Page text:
WHAT IT IS reviewed by The Clevland Plain Dealer

Vibrant picture books entertain the adult child

Plain Dealer Reporter    |    Karen Sandstorm    |    May 11, 2008

Those idea was it to take the pictures away from all the grownup books?

Certainly no one who foresaw how visual our world would become by way of television and then computers. Nor anyone who understood the rich conversations between text and illustrations on the page.

But the exponential growth of the so-called graphic novel (a troublesome term, as plenty aren't novels at all) speaks to the increasing desire among some grownups to be bewitched by the artist's pen even as they're whisked away by suspense, revelation and other qualities of storytelling.

Always on the hunt for the beautifully illustrated book that also has something to say, I found a quartet recently that offer satisfaction at different levels. The most mesmerizing is the brand new What It is (Drawn & Quarterly, 208 pp., $24.95), in which artist and essayist Lynda Barry takes a unique approach to a time-worn form: the creativity guide.

These books usually grant permission for the reader to reconnect with his or her freer, more creative inner child, and lash back at the critics who trample artistic hearts. Thus did Julie Cameron give writers "The Artist's Way." More recently, artist Danny Gregory did it with pen-and-ink drawings in his guide, "Creative License."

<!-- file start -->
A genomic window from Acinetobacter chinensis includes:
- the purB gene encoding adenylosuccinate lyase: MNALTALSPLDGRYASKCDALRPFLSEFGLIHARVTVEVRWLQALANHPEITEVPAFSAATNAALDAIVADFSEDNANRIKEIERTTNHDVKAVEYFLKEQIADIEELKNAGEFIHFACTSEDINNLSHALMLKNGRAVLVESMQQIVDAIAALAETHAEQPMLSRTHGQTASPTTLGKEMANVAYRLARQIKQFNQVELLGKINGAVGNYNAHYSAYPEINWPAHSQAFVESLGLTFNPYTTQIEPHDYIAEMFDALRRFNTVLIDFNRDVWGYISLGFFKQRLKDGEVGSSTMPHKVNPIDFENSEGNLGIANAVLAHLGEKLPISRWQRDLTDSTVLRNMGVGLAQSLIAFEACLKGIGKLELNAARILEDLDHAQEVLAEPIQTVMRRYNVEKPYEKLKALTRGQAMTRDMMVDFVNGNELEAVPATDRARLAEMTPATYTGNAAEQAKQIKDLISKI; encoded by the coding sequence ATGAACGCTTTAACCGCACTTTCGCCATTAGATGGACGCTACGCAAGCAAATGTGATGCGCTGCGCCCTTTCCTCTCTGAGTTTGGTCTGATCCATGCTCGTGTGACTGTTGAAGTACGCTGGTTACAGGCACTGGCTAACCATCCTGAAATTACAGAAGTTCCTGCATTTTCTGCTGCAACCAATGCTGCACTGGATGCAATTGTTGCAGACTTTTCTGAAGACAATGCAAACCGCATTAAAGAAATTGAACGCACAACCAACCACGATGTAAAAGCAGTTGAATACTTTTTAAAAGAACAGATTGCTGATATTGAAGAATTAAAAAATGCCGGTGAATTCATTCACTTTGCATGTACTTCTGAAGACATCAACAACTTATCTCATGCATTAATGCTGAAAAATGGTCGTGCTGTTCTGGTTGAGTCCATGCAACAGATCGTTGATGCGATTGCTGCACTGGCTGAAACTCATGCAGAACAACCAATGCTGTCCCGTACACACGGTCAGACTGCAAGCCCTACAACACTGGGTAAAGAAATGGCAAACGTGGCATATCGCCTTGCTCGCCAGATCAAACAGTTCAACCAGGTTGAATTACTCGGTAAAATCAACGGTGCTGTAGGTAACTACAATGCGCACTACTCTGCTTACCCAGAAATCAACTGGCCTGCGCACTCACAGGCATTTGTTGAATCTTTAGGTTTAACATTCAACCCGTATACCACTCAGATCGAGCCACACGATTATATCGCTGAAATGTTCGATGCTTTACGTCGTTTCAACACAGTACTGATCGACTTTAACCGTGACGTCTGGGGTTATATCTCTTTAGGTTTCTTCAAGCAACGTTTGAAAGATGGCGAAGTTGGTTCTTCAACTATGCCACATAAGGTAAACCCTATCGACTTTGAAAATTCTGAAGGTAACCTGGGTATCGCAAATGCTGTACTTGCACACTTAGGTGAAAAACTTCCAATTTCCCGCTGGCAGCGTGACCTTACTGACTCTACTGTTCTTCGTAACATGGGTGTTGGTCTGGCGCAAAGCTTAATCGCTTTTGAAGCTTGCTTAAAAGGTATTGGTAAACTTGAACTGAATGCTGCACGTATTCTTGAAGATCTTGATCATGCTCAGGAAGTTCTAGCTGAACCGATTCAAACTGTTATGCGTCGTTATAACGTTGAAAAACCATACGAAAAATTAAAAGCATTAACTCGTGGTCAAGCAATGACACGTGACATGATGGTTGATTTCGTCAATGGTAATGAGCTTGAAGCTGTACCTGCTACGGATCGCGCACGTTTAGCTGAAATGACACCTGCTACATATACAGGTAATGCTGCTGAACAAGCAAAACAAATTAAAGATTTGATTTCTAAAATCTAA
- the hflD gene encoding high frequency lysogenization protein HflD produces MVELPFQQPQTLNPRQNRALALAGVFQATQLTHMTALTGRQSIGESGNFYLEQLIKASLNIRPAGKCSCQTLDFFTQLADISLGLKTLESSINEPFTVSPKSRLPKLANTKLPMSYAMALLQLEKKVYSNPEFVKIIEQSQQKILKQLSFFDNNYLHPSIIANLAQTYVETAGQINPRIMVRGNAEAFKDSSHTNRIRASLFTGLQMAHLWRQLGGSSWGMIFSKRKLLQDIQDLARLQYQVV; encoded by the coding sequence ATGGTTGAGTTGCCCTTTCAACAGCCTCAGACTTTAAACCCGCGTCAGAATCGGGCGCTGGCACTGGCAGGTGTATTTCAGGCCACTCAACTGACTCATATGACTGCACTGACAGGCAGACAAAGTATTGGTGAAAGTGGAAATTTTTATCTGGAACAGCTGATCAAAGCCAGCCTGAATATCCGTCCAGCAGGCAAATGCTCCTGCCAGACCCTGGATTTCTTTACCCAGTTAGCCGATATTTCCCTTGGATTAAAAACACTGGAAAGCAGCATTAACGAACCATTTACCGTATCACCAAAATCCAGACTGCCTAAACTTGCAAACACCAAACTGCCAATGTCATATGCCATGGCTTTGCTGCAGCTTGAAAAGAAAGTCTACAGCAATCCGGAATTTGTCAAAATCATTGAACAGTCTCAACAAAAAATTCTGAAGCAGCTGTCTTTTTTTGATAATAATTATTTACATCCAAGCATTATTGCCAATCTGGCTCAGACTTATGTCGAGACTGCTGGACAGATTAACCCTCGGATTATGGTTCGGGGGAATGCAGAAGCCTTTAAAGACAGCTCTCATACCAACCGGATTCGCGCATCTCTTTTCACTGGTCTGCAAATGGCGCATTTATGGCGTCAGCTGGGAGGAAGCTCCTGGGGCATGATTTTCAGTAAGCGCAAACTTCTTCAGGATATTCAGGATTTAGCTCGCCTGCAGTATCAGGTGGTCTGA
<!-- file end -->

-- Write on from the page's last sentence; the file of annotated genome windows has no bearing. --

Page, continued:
Barry enables her readers, too, in a beautifully produced hardback highly illustrated with collage and combinations of cartoons and text on what appears to be yellow legal paper. She posits ideas and questions such as, "To follow a wandering mind means having to get lost. Can you stand being lost?"

In drawings, cut-and-pasted text from old books and letters, and clipped images from unspecified sources, Barry tells her own story of creativity, then leads readers to the inevitable exercises to help them jump-start their own ideas.

It's one thing to crack the creativity pinata and another to organize the goodies into a readable book or a piece of art that someone else wants to consume -- thus the high ratio of people who, say, have an idea for a novel versus the number that actually write one.

"What It Is" is all about whomping the pinata and not about how to turn those newly minted thoughts into poems or essays. I didn't care. Barry's intricate pages, with their jumble of birds and monsters, sea creatures and flowers, kept me entranced.

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